Yes, Carlos, Jerry, and Israel finished installing the loft flooring today and it looks great. Next we will lightly sand and then oil it, hopefully only using the buffer with screeds to clean it up first before the Walnut oil gets applied. Once the bath wall is in, the stairs, and the railing is in, I think it will feel gigantic upstairs.
Imagine squeezing into one of these Tiny Texas lofts, in this case over 6’3″ at the peak in the loft. Big enough for a King Size bed, closet, and vanity, a great sitting area with a view, and a second bedroom or upstairs office if one wanted it for that. This is the upstairs which is not taxed as living space but instead, storage space which can hold beds and such. The entire taxable square footage for living area is below and clocks in at about 320 sq. feet. The kitchen, bath, dining area, and living areas are ample for most people who want an organic house that cools itself and holds its heat when needed so as to be energy efficient for its projectable 100+ year lifetime ahead. Besides that, we saved more energy and resources creating it than it will cost to supply electricity, heat, and air conditioning to it for the entire century it will be here, and then some, before anyone moves into the house.
Luckily it also looks great and not like some steel converted box. The entire “New” energy requirements it took to build this house will amount to 40 gallons of diesel fuel to run the compressors for the salvage job, fuel the truck to haul from salvage job to build site, and to build the new house, for 95% of the materials used to build it. The fact that it is relatively portable means that the only energy needed for a new owner would be the cost of fuel to get it pulled to their property. I can not think of a lower energy cost to build a transportable house out of 95% sustainable building materials on the planet.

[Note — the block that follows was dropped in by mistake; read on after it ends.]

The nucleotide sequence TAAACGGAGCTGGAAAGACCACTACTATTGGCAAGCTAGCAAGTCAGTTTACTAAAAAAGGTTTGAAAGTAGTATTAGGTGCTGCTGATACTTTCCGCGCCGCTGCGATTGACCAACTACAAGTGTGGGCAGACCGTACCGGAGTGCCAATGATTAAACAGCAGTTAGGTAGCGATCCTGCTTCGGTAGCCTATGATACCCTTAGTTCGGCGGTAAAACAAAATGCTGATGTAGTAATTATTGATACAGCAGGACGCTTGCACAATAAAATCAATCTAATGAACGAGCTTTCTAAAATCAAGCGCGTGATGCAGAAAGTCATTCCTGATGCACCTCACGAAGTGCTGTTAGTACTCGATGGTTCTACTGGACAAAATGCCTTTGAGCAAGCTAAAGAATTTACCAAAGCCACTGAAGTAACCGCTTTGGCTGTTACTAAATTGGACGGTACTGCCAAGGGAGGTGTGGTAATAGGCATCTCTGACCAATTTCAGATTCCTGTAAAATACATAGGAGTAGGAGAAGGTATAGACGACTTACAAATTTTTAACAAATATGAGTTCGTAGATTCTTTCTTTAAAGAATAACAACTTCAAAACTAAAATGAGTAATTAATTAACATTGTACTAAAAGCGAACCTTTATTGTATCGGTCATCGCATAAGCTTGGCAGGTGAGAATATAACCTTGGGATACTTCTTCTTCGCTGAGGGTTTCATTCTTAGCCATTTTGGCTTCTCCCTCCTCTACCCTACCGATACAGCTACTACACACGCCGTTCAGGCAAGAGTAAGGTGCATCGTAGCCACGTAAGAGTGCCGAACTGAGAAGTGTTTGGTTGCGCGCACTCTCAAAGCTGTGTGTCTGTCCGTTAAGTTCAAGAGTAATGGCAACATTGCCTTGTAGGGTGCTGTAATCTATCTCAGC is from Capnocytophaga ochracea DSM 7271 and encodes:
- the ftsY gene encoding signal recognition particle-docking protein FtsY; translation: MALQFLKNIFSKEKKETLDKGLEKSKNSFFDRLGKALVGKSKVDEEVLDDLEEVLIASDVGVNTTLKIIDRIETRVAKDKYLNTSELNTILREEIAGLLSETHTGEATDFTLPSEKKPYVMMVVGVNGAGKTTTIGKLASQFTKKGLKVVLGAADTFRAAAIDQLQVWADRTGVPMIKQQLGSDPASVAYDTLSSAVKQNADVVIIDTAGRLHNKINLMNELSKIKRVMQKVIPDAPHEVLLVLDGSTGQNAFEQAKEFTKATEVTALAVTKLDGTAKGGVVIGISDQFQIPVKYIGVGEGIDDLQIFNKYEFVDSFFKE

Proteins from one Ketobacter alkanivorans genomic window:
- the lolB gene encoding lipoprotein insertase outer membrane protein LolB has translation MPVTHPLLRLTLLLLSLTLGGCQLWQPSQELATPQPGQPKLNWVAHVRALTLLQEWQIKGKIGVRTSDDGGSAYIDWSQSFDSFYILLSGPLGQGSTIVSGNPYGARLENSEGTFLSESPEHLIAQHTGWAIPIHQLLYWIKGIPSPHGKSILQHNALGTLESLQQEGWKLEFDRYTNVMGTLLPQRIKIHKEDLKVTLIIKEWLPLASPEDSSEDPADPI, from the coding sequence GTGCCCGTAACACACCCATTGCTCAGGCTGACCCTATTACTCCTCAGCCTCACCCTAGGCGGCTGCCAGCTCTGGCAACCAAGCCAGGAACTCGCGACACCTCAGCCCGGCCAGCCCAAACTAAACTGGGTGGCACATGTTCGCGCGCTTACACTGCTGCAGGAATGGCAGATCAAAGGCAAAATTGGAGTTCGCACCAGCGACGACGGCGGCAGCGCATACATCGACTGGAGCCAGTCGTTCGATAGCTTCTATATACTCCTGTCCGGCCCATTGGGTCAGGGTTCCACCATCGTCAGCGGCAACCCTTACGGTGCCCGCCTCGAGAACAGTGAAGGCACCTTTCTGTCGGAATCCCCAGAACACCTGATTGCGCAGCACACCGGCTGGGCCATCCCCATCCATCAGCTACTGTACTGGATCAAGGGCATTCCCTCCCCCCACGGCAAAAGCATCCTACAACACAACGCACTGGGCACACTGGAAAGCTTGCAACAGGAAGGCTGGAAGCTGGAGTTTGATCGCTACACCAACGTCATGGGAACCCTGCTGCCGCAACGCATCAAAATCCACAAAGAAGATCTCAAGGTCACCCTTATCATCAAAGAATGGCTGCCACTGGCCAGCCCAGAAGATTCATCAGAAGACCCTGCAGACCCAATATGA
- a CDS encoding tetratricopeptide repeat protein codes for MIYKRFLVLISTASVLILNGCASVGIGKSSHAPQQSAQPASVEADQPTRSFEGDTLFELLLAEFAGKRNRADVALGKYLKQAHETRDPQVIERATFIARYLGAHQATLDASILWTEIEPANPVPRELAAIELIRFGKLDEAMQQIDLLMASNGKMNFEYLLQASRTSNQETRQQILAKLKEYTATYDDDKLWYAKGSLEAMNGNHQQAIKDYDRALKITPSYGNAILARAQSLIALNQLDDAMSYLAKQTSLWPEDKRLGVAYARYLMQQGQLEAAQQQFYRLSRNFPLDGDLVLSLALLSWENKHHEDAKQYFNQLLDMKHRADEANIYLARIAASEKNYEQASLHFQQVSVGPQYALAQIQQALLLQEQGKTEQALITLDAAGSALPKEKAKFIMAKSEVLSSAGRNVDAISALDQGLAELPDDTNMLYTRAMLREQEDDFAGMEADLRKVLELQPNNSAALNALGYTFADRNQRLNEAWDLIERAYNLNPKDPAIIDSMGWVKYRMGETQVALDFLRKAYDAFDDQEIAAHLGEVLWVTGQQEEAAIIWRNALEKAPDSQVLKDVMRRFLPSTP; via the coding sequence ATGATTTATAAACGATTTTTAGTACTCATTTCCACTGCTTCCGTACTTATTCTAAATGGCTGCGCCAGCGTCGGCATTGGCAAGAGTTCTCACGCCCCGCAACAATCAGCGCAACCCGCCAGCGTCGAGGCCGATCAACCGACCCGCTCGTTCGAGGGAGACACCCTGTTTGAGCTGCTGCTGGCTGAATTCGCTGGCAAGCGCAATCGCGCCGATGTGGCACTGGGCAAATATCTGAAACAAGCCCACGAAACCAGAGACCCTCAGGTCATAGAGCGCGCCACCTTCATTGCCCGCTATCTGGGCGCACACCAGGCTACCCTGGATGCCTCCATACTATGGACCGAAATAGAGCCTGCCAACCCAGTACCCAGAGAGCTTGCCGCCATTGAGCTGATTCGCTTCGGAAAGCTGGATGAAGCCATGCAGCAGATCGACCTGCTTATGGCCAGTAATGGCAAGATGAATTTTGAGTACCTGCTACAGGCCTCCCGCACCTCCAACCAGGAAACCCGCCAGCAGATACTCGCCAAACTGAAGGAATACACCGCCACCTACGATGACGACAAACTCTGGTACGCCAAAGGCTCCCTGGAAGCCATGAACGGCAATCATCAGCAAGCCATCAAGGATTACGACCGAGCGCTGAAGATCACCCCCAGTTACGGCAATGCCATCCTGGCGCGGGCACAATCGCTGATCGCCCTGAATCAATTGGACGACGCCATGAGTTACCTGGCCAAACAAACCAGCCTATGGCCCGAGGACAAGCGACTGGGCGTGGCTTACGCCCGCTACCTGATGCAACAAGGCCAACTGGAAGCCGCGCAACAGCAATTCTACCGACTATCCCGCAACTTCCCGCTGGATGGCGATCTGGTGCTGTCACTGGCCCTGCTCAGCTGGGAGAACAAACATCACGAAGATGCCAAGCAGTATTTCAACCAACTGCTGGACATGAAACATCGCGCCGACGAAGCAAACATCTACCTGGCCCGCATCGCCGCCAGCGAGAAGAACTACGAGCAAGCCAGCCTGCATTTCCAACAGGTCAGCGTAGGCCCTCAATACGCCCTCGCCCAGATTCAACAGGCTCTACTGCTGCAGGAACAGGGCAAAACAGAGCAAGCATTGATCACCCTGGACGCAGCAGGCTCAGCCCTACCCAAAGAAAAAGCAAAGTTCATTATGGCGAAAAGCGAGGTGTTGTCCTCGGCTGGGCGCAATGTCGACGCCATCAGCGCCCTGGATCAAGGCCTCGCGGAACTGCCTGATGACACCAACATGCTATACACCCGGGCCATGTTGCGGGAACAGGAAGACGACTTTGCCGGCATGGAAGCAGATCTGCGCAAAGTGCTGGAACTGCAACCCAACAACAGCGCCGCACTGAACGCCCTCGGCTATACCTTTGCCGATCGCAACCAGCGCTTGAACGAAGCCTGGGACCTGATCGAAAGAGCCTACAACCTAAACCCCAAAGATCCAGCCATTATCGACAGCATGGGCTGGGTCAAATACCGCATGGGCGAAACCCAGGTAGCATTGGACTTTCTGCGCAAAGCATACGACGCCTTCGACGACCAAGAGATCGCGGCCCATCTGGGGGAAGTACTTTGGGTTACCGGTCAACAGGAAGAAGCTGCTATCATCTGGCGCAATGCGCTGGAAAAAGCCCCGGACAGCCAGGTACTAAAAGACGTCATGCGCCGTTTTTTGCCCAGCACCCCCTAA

No trees cut, yet made of the greatest trees cut from our planet 130 years ago when they were 500 years old. We just pulled the nails, cleaned the boards up, and reused them. Doors, windows, siding, tin roof and much more already created long before we cared about resources, energy costs, toxins created in the process of creating building materials, and the cost to the habitats that so many critters once thrived in. Those days are gone, but we can still save much of the materials harvested while the lumber barons were so powerful they did not have to pay with cash for they minted their own tokens to pay help with, though only good at the company store and renting company housing.
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Bonus shots of the stairs just finished 1/26/16